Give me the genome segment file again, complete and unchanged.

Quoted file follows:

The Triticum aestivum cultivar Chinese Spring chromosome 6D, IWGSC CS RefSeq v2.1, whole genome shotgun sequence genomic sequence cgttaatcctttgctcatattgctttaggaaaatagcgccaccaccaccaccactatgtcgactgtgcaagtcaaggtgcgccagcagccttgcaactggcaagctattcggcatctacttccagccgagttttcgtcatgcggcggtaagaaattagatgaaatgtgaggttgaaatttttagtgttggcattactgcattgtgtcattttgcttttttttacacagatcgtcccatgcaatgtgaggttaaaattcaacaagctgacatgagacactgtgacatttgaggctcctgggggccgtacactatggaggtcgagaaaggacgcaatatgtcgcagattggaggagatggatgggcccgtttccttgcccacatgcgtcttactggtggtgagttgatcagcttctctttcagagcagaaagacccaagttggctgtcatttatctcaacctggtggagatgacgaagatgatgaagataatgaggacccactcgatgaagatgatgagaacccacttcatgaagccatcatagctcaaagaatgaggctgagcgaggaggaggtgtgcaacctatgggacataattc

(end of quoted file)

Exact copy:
The Triticum aestivum cultivar Chinese Spring chromosome 6D, IWGSC CS RefSeq v2.1, whole genome shotgun sequence genomic sequence cgttaatcctttgctcatattgctttaggaaaatagcgccaccaccaccaccactatgtcgactgtgcaagtcaaggtgcgccagcagccttgcaactggcaagctattcggcatctacttccagccgagttttcgtcatgcggcggtaagaaattagatgaaatgtgaggttgaaatttttagtgttggcattactgcattgtgtcattttgcttttttttacacagatcgtcccatgcaatgtgaggttaaaattcaacaagctgacatgagacactgtgacatttgaggctcctgggggccgtacactatggaggtcgagaaaggacgcaatatgtcgcagattggaggagatggatgggcccgtttccttgcccacatgcgtcttactggtggtgagttgatcagcttctctttcagagcagaaagacccaagttggctgtcatttatctcaacctggtggagatgacgaagatgatgaagataatgaggacccactcgatgaagatgatgagaacccacttcatgaagccatcatagctcaaagaatgaggctgagcgaggaggaggtgtgcaacctatgggacataattc